A top priority for Ukraine is to meet the necessary conditions to begin accession talks with the EU, Zelenskyi says. Russia’s Black Sea Fleet is fleeing Crimea, Zelenskyi says. Russia is buying shells from North Korea.
Top priority for Ukraine is to meet conditions to begin accession talks with EU, Zelenskyi says
A top priority for Ukraine is to be ready for a political decision to begin accession talks with the EU this year, President Zelenskyi said, addressing a meeting of the College of EU Commissioners via video link on October 24. He said he hopes this is a priority for the European Union, too.
Zelenskyi spoke of how Ukraine advanced in meeting the necessary criteria for opening the talks. “We have adopted and started implementing the law on the selection of judges of the Constitutional Court, which is in line with the conclusions of the Venice Commission. We already have a group of experts who will evaluate the candidates – three experts were appointed based on proposals from our international partners as a guarantee of transparency and fairness in the selection of judges. And we are launching the competition. The second is the reform of the High Council of Justice and the High Qualification Commission of Judges. The reboot of these key bodies launched the process of renewing the entire judicial system of Ukraine,” Zelenskyi said.
Also, Ukraine has passed a law to restore electronic asset declarations for public officials and an antitrust law, Zelenskyi added.
The European Union’s executive is set to present on November 8 an assessment of progress made by Ukraine in its membership bid, Reuters said, citing three officials familiar with the matter. Kyiv is expected to get a positive recommendation, possibly under additional conditions related to fighting graft and the rights of minorities, the latter issue having been raised by Hungary.
Russia’s Black Sea Fleet is fleeing Crimea, Zelenskyi says
Russia is moving its Black Sea Fleet from Crimea to Abkhazia, a territory it seized from Georgia. Yet Ukraine will continue to strike Russia’s vessels there, President Zelenskyi told the second parliamentary summit of the Crimea Platform gathered in Prague.
“The Russian military fleet is no longer able to operate in the western part of the Black Sea and is gradually retreating from Crimea. This is a historic achievement,” Zelenskyi said as he spoke of Ukraine’s efforts to restore the sovereignty over the peninsula.
“Recently, the Russian leader was forced to announce the creation of a new base for the Black Sea Fleet – or what’s left of it – in the occupied territory of Georgia, in the southeastern part of the sea, as far as possible from Ukrainian missiles and naval drones. But we will get them everywhere,” Zelenskyi said.
In an interview with the Russian newspaper Izvestiya in early October, the de-facto leader of Russian-occupied Abkhazia, Aslan Bzhania claimed that Russia will soon establish a naval base in Abkhazia’s district of Ochamchire.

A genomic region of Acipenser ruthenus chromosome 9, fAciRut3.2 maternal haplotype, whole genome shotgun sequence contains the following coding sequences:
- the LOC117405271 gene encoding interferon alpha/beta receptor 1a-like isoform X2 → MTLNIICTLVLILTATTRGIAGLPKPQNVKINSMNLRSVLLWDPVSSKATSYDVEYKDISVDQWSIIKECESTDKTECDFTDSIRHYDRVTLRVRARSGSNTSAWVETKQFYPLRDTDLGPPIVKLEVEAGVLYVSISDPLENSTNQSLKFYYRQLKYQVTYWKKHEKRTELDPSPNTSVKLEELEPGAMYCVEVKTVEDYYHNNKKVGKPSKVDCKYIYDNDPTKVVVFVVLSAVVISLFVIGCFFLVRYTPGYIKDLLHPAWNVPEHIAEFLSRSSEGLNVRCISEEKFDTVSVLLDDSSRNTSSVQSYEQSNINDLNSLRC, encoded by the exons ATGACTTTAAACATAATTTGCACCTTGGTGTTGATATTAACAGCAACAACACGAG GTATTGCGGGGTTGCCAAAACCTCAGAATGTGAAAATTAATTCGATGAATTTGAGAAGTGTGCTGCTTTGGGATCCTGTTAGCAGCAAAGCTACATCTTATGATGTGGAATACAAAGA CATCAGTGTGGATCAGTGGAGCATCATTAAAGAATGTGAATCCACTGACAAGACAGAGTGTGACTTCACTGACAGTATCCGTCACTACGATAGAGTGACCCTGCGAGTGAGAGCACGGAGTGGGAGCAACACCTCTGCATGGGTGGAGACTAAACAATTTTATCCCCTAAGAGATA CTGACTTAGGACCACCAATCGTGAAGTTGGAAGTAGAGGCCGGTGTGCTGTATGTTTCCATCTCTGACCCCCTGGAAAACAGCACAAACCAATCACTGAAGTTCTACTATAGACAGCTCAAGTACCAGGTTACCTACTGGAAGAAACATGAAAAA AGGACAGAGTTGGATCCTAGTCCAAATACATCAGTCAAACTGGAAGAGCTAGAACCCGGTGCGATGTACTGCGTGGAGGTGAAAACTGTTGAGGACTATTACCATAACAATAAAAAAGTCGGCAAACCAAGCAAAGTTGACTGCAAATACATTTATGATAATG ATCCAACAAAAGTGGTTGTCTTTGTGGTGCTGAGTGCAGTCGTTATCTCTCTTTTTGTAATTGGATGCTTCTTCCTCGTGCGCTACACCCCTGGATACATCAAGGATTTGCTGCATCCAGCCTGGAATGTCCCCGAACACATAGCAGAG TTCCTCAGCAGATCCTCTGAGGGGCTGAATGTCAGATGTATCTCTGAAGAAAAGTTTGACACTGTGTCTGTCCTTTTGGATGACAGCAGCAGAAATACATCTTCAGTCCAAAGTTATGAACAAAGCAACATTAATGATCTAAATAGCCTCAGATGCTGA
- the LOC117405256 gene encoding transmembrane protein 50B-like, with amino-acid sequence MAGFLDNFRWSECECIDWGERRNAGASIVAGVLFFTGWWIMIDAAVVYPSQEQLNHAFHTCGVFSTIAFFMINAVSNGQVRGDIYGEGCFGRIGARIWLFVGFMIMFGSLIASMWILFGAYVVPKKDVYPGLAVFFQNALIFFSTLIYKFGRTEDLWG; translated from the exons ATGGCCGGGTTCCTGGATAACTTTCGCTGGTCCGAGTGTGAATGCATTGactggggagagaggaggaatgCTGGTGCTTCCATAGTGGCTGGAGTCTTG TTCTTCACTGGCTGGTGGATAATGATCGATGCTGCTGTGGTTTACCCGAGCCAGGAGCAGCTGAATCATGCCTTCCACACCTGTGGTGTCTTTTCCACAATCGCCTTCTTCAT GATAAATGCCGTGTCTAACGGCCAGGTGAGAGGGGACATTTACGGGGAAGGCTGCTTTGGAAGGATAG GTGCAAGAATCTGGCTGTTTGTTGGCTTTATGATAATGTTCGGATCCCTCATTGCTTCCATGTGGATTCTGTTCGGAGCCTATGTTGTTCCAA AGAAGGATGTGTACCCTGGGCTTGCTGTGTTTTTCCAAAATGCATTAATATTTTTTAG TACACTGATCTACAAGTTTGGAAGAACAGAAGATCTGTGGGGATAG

Georgia’s Foreign Affairs Ministry said the Russian actions would represent “a gross violation of the sovereignty and territorial integrity of Georgia” and another attempted provocation to legalize the illegal occupation of Abkhazia and the Tskhinvali region.
Abkhazia, which is located in the northeastern part of Georgia on the Black Sea coast, fought a war of secession with Georgia from 1992-93. After Russia illegally occupied parts of Georgia in 2008, only Venezuela, Nicaragua, Nauru, and Syria have recognized Abkhazia as independent.
Russia buying shells from North Korea
Russia’s domestic production of artillery shells, supplemented by increased ammunition imports from North Korea, will likely allow Russian forces to sustain sufficient rates of artillery fire in Ukraine in 2024, albeit at a relatively lower level than during 2022, the Institute for the Study of War (ISW) said in a report on October 23.
Estonian Defense Forces Intelligence Center Head Colonel Ants Kiviselg stated on October 20 that Russia still has around four million artillery shells remaining, which Russian forces can use for “low intensity” warfare for an additional year. Kiviselg noted that there are reports that North Korea has shipped up to 1,000 containers of ammunition to Russia, each containing between 300-500 pieces of artillery ammunition, ISW said.
Days after a meeting between North Korean leader Kim Jong-un and Russian President Vladimir Putin in September, U.S. think tank Beyond Parallel observed an increase in freight railcars along the North Korea-Russia border, suggesting likely supply of arms and munitions to Moscow.
From Textbooks to Tanks: The Militarization of Russian Education. Ukraine in Flames #524
According to many studies, Russian youth is the least influenced by state propaganda – they do not watch TV and they read independent websites. So, the only way left for the authorities to somehow get their hands on them is to turn schools into centers of military propaganda. Today, this process is mostly focused on high school students, who potentially can be summoned soon, but will later cover the entire education system. Watch Ukraine in flames #524 to find out about militarization in the Russian education system and ideological tools for shaping the “right” worldview for Russian youth.
- Volodymyr Solovian, Senior HWAG Analyst, Project Manager at The New Geopolitics Research Network
- Alina Ponypaliak, PhD in History, Expert at the Ukrainian Centre for Security and Cooperation
- Serhiy Terepyshchyi, Professor of the Department of Social Philosophy and Educational Policy of Mykhailo Drahomanov Ukrainian State University